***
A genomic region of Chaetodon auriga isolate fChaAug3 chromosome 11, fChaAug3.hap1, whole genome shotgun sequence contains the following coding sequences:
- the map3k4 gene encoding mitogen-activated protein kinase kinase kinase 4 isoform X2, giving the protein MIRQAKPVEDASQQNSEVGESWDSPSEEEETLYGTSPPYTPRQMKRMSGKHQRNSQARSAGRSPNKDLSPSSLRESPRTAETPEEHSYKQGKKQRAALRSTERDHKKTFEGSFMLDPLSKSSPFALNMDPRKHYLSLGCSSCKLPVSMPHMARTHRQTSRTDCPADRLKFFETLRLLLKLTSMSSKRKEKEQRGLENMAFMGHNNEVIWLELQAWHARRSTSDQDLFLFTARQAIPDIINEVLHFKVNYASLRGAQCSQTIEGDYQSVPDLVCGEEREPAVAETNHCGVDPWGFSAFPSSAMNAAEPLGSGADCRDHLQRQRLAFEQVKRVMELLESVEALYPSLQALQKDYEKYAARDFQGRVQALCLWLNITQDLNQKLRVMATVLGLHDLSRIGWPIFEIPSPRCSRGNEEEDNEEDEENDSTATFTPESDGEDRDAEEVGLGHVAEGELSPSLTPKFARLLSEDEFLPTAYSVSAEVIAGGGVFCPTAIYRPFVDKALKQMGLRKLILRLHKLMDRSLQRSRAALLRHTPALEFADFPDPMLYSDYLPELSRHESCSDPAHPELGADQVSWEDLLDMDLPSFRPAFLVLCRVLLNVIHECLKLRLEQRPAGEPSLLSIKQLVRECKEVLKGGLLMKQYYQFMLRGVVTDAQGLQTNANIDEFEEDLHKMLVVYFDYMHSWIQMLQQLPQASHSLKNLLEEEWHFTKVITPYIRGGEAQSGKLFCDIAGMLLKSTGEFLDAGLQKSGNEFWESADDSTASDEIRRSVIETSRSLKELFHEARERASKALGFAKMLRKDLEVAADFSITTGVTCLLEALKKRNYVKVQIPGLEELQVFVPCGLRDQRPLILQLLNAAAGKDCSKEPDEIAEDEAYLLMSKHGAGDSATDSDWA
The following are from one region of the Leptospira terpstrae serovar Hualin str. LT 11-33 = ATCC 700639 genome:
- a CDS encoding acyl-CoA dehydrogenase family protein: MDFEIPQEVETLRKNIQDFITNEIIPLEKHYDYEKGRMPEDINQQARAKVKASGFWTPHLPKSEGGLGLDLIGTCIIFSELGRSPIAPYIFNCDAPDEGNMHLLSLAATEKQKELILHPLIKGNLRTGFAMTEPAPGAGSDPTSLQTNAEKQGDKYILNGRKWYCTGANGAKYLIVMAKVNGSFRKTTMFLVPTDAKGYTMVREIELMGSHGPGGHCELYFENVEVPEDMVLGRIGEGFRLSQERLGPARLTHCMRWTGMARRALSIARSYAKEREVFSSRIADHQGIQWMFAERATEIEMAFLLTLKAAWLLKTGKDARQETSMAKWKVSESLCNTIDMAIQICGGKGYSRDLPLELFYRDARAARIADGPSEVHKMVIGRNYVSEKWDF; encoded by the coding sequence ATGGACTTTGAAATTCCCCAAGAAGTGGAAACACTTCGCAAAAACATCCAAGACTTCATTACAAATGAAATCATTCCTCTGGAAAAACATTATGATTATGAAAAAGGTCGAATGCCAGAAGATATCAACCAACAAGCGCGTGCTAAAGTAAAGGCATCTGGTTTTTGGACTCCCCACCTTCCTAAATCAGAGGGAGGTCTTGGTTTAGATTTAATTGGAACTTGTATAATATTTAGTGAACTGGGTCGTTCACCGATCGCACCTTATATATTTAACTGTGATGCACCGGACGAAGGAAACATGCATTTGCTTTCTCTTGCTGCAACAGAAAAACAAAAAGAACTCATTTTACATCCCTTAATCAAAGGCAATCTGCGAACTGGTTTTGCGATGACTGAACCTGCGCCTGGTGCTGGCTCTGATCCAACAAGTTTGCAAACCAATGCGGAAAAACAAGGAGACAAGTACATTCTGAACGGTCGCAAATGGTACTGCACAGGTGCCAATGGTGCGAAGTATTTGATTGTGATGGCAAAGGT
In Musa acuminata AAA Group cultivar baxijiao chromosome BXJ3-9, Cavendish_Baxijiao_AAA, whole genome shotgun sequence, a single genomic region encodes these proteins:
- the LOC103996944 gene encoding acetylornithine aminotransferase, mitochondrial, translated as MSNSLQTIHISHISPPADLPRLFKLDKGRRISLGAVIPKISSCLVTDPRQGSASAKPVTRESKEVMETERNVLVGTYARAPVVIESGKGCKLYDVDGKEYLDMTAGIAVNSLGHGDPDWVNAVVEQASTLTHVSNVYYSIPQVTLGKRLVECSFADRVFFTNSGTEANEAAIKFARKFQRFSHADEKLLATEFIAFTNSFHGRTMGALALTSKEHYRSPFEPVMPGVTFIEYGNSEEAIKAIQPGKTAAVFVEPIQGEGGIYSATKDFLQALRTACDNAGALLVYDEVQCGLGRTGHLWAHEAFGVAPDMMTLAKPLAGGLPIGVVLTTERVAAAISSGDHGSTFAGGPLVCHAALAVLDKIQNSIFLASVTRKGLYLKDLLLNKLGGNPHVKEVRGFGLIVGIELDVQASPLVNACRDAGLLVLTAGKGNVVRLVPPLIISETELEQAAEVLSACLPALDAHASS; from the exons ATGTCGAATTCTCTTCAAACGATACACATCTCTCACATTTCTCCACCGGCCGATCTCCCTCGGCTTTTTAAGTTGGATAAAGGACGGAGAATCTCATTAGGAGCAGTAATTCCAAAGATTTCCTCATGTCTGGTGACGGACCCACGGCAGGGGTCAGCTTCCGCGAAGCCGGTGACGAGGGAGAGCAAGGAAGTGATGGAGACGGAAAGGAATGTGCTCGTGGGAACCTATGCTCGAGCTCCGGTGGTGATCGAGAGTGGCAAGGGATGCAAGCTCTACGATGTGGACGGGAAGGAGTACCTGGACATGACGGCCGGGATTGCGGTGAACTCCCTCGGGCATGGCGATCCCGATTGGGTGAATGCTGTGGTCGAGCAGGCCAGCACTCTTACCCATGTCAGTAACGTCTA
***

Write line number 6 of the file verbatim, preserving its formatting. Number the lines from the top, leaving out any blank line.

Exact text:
- the LOC103996944 gene encoding acetylornithine aminotransferase, mitochondrial, translated as MSNSLQTIHISHISPPADLPRLFKLDKGRRISLGAVIPKISSCLVTDPRQGSASAKPVTRESKEVMETERNVLVGTYARAPVVIESGKGCKLYDVDGKEYLDMTAGIAVNSLGHGDPDWVNAVVEQASTLTHVSNVYYSIPQVTLGKRLVECSFADRVFFTNSGTEANEAAIKFARKFQRFSHADEKLLATEFIAFTNSFHGRTMGALALTSKEHYRSPFEPVMPGVTFIEYGNSEEAIKAIQPGKTAAVFVEPIQGEGGIYSATKDFLQALRTACDNAGALLVYDEVQCGLGRTGHLWAHEAFGVAPDMMTLAKPLAGGLPIGVVLTTERVAAAISSGDHGSTFAGGPLVCHAALAVLDKIQNSIFLASVTRKGLYLKDLLLNKLGGNPHVKEVRGFGLIVGIELDVQASPLVNACRDAGLLVLTAGKGNVVRLVPPLIISETELEQAAEVLSACLPALDAHASS; from the exons ATGTCGAATTCTCTTCAAACGATACACATCTCTCACATTTCTCCACCGGCCGATCTCCCTCGGCTTTTTAAGTTGGATAAAGGACGGAGAATCTCATTAGGAGCAGTAATTCCAAAGATTTCCTCATGTCTGGTGACGGACCCACGGCAGGGGTCAGCTTCCGCGAAGCCGGTGACGAGGGAGAGCAAGGAAGTGATGGAGACGGAAAGGAATGTGCTCGTGGGAACCTATGCTCGAGCTCCGGTGGTGATCGAGAGTGGCAAGGGATGCAAGCTCTACGATGTGGACGGGAAGGAGTACCTGGACATGACGGCCGGGATTGCGGTGAACTCCCTCGGGCATGGCGATCCCGATTGGGTGAATGCTGTGGTCGAGCAGGCCAGCACTCTTACCCATGTCAGTAACGTCTA